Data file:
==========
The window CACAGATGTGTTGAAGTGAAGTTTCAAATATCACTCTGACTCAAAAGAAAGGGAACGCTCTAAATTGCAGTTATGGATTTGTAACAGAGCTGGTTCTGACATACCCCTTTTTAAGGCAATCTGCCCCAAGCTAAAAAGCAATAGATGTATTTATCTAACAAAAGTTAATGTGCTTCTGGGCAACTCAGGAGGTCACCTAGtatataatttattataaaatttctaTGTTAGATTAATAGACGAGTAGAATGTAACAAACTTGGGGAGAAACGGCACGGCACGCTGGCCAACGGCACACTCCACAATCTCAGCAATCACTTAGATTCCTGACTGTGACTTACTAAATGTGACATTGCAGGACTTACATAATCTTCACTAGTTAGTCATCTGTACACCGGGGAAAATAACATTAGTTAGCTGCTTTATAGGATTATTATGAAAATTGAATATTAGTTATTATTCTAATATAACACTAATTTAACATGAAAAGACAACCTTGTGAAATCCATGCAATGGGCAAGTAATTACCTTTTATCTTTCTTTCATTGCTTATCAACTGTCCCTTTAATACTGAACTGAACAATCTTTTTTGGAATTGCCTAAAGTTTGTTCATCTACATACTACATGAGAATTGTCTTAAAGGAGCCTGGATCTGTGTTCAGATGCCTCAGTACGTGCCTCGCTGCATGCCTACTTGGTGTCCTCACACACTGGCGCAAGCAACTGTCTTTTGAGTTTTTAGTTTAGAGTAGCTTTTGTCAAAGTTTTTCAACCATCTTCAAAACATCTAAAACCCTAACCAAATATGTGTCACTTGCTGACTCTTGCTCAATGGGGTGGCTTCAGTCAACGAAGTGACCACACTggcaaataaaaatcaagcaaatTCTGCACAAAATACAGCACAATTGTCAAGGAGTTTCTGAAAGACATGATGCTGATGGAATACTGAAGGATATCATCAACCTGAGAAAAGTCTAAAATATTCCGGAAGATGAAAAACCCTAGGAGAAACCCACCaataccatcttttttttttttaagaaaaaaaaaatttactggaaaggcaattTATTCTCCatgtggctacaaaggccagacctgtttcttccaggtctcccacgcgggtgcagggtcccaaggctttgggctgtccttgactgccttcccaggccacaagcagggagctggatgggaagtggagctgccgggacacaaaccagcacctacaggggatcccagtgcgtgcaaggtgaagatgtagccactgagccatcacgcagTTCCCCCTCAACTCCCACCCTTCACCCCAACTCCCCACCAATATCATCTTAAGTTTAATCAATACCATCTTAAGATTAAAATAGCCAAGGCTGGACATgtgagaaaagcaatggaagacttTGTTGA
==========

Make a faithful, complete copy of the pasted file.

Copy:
The window CACAGATGTGTTGAAGTGAAGTTTCAAATATCACTCTGACTCAAAAGAAAGGGAACGCTCTAAATTGCAGTTATGGATTTGTAACAGAGCTGGTTCTGACATACCCCTTTTTAAGGCAATCTGCCCCAAGCTAAAAAGCAATAGATGTATTTATCTAACAAAAGTTAATGTGCTTCTGGGCAACTCAGGAGGTCACCTAGtatataatttattataaaatttctaTGTTAGATTAATAGACGAGTAGAATGTAACAAACTTGGGGAGAAACGGCACGGCACGCTGGCCAACGGCACACTCCACAATCTCAGCAATCACTTAGATTCCTGACTGTGACTTACTAAATGTGACATTGCAGGACTTACATAATCTTCACTAGTTAGTCATCTGTACACCGGGGAAAATAACATTAGTTAGCTGCTTTATAGGATTATTATGAAAATTGAATATTAGTTATTATTCTAATATAACACTAATTTAACATGAAAAGACAACCTTGTGAAATCCATGCAATGGGCAAGTAATTACCTTTTATCTTTCTTTCATTGCTTATCAACTGTCCCTTTAATACTGAACTGAACAATCTTTTTTGGAATTGCCTAAAGTTTGTTCATCTACATACTACATGAGAATTGTCTTAAAGGAGCCTGGATCTGTGTTCAGATGCCTCAGTACGTGCCTCGCTGCATGCCTACTTGGTGTCCTCACACACTGGCGCAAGCAACTGTCTTTTGAGTTTTTAGTTTAGAGTAGCTTTTGTCAAAGTTTTTCAACCATCTTCAAAACATCTAAAACCCTAACCAAATATGTGTCACTTGCTGACTCTTGCTCAATGGGGTGGCTTCAGTCAACGAAGTGACCACACTggcaaataaaaatcaagcaaatTCTGCACAAAATACAGCACAATTGTCAAGGAGTTTCTGAAAGACATGATGCTGATGGAATACTGAAGGATATCATCAACCTGAGAAAAGTCTAAAATATTCCGGAAGATGAAAAACCCTAGGAGAAACCCACCaataccatcttttttttttttaagaaaaaaaaaatttactggaaaggcaattTATTCTCCatgtggctacaaaggccagacctgtttcttccaggtctcccacgcgggtgcagggtcccaaggctttgggctgtccttgactgccttcccaggccacaagcagggagctggatgggaagtggagctgccgggacacaaaccagcacctacaggggatcccagtgcgtgcaaggtgaagatgtagccactgagccatcacgcagTTCCCCCTCAACTCCCACCCTTCACCCCAACTCCCCACCAATATCATCTTAAGTTTAATCAATACCATCTTAAGATTAAAATAGCCAAGGCTGGACATgtgagaaaagcaatggaagacttTGTTGA